Swedish carmaker Volvo to phase out conventional combustion engines starting 2019
Swedish carmaker Volvo Cars said Wednesday it plans to phase out production of conventional petrol-only cars starting from 2019, with all new models to be either electric or hybrid.
The Gothenburg-based group is the first major manufacturer to electrify all of its models and to set out a roadmap for the gradual end to the internal combustion engine, a century and a half after it was invented.
Volvo, owned by China’s Geely, said it plans to launch five fully electric models between 2019 and 2021, three under its own brand and two under the Polestar brand, as well as a range of hybrid models.
Polestar is a subsidiary specialising in high-performance electric vehicles and is a rival to California-based Tesla, which is to launch the production of its first lower-priced “Model 3”.
“This announcement marks the end of the solely combustion engine-powered car,” Volvo Cars president and chief executive Hakan Samuelsson said in a statement.
A Volvo Cars spokesman said the first fully electric car would be manufactured in China, and that the production location of the other four was yet to be determined.
The car maker, which posted record sales in 2016, noted that “consumers are increasingly pleased with electrified cars” and that it intends to respond to the growing demand for cleaner and less polluting vehicles.
A Volvo Cars spokesman said the company would continue to manufacture existing petrol or diesel-only models launched before 2019, but they will gradually be replaced by hybrid and fully electric cars.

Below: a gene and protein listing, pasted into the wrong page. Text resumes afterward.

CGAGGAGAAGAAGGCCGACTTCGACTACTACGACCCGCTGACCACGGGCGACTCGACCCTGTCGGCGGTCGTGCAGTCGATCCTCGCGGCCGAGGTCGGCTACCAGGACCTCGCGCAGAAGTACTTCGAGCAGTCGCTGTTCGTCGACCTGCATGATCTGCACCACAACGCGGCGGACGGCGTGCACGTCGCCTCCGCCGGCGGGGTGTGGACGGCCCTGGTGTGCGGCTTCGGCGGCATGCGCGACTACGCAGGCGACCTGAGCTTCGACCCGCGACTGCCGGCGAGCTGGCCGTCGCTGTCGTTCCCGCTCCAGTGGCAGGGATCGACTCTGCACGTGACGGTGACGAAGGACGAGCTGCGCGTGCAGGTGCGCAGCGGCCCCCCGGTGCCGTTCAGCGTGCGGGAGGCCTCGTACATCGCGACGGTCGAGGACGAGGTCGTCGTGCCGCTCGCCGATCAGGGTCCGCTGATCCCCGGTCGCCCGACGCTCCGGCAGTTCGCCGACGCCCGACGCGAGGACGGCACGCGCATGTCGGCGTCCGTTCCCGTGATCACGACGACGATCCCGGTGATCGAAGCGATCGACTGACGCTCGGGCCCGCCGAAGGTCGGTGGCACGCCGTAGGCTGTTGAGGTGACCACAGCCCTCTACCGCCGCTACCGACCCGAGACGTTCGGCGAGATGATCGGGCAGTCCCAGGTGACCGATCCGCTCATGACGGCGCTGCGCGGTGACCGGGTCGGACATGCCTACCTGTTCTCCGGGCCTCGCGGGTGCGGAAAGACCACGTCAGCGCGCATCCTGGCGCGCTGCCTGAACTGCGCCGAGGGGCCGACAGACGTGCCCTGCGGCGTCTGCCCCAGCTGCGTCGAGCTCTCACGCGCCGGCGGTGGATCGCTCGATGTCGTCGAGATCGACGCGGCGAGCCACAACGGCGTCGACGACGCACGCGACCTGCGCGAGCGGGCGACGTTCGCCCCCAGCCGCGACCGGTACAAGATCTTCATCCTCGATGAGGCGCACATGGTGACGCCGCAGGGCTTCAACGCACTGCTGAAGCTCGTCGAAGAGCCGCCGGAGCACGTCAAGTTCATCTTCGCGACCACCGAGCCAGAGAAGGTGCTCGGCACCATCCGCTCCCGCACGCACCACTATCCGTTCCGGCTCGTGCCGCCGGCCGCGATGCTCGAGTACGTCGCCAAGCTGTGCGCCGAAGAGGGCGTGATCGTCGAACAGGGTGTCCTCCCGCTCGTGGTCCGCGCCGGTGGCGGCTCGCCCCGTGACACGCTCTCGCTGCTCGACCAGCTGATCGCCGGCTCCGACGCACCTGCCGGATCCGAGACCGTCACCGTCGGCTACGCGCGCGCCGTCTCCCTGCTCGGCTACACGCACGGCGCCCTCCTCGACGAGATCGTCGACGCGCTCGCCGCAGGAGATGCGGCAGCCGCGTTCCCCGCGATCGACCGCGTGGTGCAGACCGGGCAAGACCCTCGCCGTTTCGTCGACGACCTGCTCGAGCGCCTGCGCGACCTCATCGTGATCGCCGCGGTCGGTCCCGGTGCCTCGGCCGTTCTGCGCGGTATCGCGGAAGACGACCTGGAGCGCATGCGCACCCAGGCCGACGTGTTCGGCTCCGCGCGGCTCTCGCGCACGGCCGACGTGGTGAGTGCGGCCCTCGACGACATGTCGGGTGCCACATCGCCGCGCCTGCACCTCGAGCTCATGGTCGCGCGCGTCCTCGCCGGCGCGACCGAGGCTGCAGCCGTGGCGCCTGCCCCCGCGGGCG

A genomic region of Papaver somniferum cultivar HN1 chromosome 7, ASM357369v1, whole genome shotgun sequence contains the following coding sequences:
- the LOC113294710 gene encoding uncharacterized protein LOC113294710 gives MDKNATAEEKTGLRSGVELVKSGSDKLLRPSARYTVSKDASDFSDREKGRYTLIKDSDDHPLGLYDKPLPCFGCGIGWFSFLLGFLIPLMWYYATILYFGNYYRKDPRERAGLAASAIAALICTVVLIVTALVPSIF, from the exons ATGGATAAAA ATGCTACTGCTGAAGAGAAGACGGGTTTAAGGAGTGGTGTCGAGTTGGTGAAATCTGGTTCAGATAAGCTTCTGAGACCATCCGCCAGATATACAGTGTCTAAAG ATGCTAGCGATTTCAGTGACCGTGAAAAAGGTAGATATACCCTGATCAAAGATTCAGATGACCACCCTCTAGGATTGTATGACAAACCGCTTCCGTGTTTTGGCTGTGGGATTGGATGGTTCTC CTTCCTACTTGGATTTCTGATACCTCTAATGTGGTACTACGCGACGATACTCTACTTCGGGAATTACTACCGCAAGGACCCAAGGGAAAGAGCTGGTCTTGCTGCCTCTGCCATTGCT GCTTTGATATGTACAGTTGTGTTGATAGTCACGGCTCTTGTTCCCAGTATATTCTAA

The announcement comes a week after Geely unveiled a research and innovation centre in Gothenburg, focusing on the development of electric vehicles.
“When we said it, we meant it. This is how we are going to do it,” Samuelsson said in the statement.
In an interview with the German daily Frankfurter Allgemeine Zeitung (FAZ) in May, Samuelsson had said he did not want to develop a new generation of diesel engines because of the high costs of stricter regulations.
– ‘High climate targets’-
EU legislation, which sets mandatory emission targets for cars, stipulates that, by 2021, the emissions of all new models and cars must not exceed 95 grammes of CO2 emissions per kilometre on average. Failure to comply would result in a fine.
In Sweden, the government plans to raise the tax rate on CO2 emissions in 2018, which would lead to a fivefold increase in the rate for some cars.
In concrete terms, that would translate into an increase in taxes of 630 euros ($713) per year for an owner of a Volvo V90 T5 4WD and an increase of more than 1,500 euros for an owner of an SUV BMX X6 M, according to calculations by specialist magazine, TeknikensVarld.
Proponents of the eco tax argue that this is a marginal cost compared to the purchase price of these high-end models, which retail at between 60,000 and 100,000 euros.
“We have high climate targets in Sweden (and) the transport sector must change direction,” Sweden’s industry and innovation minister Mikael Damberg told AFP.
Clean energy “is completely necessary to manage climate challenges,” he added.
In 2016, new registrations of all electric and hybrid cars amounted to 433,847 across the whole of the EU, almost three percent of the total registrations.
Electric car registrations jumped by seven percent last year compared to 2015. Registered plug-in hybrids rose by 3.9 percent and non-rechargeable hybrids by 27.3 percent, according to the European Association of Automobile Manufacturers (ACEA).
Volvo aims to sell one million electric cars before 2025, when it wants its production operations to become “climate neutral”.
Since Geely bought the brand from the American Ford in 2010, Volvo Cars has seen a dramatic turnaround. In 2016, its net profit group share almost doubled to over 600 million euros.